This week's version of ProcessWire expands upon our markup regions support introduced last week, and also contains various minor fixes and tweaks. In addition, it adds a $urls API variable… More
Regular blog site profile
Consistent with the plans of introducing new site profiles this year, we've started work on the new site profile, and have the first version ready this week. This profile has a little bit in common with the default site profiles (included with the ProcessWire core) but aims to go quite a bit further in demonstrating various features of ProcessWire, several of which are version 3.x specific. It also aims to be a more useful starting point to build a site from.
The front-end of this profile uses the Uikit 3 library and includes a library of time-saving functions for working with Uikit 3. It stays with the default Uikit styles and we've tried to keep it as generic “Uikit” look as possible. That way, when someone wants to use it to build a site, there is very little they have to reverse engineer or remove. It also means that you should be able to plug in any Uikit 3 theme and have everything adjust perfectly to that theme. We currently have no theme being applied, so you just see the generic Uikit output.
Site profile highlights
This profile includes a blog component and demonstrates how to build a simple blog in ProcessWire.
The profile uses the new markup regions and the new ProcessWire functions API.
It uses the new Uikit 3 on the front-end in template files and includes a handy PHP library of Uikit-specific functions.
One of the template files (basic-page-edit.php) demonstrates how to implement front-end editing features. When logged in (and page is editable) you can edit any pages using that template on the front-end.
Uses pagination (after 10+ blog posts) and demonstrates use of comments as well. Includes a ukPagination() function which tailors ProcessWire's MarkupPagerNav module to deliver Uikit pagination.
Demonstrates use of a Page reference field, as used by categories in the blog. This is something that none of our core profiles do at present, and we think they should.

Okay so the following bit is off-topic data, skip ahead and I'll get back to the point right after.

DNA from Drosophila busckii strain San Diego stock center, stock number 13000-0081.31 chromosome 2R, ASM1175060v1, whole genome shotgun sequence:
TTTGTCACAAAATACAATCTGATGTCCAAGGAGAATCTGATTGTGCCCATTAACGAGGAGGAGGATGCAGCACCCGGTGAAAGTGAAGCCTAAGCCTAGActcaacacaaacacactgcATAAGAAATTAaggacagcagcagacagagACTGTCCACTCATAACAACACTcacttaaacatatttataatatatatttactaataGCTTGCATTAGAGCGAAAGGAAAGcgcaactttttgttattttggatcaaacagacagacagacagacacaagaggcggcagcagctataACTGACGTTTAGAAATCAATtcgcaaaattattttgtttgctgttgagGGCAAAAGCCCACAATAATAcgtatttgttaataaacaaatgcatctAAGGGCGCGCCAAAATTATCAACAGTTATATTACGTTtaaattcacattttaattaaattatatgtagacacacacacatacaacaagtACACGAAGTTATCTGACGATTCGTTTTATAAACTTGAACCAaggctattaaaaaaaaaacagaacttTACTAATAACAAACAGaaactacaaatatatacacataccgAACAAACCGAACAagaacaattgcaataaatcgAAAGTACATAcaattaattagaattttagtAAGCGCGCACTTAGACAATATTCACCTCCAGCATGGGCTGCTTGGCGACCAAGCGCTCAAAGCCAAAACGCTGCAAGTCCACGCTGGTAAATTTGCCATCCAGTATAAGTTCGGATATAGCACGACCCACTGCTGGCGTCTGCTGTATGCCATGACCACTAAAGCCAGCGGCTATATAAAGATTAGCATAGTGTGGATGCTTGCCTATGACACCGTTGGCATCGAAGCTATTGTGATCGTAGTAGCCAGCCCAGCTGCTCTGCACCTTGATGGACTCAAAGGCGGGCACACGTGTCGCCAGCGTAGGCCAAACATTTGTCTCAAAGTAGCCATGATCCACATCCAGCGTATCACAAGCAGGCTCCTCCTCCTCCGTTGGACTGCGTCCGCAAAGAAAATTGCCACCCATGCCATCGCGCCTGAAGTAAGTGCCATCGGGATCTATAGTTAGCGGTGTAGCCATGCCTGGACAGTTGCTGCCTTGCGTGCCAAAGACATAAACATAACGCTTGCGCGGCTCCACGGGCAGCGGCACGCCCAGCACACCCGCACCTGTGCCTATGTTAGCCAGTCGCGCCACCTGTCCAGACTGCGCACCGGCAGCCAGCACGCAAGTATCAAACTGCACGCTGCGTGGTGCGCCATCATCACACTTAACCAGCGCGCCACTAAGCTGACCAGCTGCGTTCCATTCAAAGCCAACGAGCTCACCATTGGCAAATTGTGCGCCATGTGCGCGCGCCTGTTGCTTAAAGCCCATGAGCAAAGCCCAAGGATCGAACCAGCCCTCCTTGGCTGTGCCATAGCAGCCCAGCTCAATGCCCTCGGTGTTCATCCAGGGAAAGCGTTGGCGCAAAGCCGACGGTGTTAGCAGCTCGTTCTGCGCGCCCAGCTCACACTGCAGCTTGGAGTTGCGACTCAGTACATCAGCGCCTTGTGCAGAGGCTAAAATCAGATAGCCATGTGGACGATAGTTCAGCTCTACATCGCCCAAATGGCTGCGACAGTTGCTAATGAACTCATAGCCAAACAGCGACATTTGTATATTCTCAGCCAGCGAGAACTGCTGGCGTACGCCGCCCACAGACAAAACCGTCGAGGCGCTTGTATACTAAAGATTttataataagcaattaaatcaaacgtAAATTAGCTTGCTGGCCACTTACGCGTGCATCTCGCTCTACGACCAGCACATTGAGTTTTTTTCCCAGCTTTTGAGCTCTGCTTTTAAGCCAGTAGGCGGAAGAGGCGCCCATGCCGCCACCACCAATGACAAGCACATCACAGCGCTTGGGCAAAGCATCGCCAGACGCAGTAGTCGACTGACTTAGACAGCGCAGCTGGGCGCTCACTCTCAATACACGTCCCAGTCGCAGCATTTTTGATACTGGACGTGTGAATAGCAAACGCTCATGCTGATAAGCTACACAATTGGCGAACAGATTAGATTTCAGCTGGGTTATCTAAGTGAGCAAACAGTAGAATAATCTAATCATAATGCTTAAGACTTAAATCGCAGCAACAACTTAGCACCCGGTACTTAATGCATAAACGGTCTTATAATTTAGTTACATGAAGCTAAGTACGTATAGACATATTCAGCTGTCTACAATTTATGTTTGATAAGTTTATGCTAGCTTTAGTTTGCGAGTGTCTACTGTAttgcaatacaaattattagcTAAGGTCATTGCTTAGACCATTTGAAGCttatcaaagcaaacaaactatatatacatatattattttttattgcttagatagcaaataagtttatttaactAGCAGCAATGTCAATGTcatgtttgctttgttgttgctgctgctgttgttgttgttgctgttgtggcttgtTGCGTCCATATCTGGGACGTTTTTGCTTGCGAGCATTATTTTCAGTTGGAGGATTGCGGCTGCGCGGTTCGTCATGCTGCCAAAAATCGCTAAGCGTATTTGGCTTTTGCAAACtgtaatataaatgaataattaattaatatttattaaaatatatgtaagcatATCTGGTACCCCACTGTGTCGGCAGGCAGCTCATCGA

The template files are easy-to-read and modify, and serve as a good platform to build from. Use of markup regions makes them simple to follow in the same way that template files using direct output tend to be simple to follow.
Demonstrates implementation of a custom hook function (see in the /site/ready.php file).
This new site profile can be seen at demo.processwire.com/regular/. However, it's going to be more interesting if you grab a copy yourself and play with it. Right now it has its own GitHub repo where can download it. You'll also need a copy of ProcessWire 3.0.51 (the latest dev branch version). When this profile is fully complete, it will likely replace the “Classic” profile currently included in the PW core.
Uikit 3 PHP function library
This new site profile also includes a Uikit 3 PHP function library that simplifies some of the more verbose bits of markup you might need when using Uikit 3 with ProcessWire. For instance, creating a recursive navigation tree using uk-nav, generating a uk-navbar with dropdowns, rendering uk-pagination, or any number of other things. We find it helpful to have a few helper functions to avoid markup redundancy in multiple template files.
You'll see this library included with the new site profile, even though it doesn't itself need to use all of the functions that are included. But we're planning to continue to build upon and maintain this library of Uikit 3 helper functions, since we've already used many on a lot of other client projects. We've done the same with other CSS frameworks as well, though haven't released them as part of a site profile before. But since this site profile uses Uikit, I thought it made sense.
If you get a chance to check out this new site profile, please let us know what you think and if there's anything we can do to improve it or make it more useful. An important thing is to keep it basic enough that new users can understand it easily, and build from it easily. But the more we can find the balance between “simple”, “educational” and “useful”, the better.
I hope that you all have a great weekend and enjoy reading the ProcessWire Weekly. Thanks for reading!
This week we give extensive coverage on how to optimize 404 requests in ProcessWire. In this post you'll learn about why 404s are significant issue, and then we'll look at what you can do to optimize and ensure your site doesn't waste valuable time and resources serving irrelevant crawlers and bots. This post also briefly covers this week's core version 3.0.52. More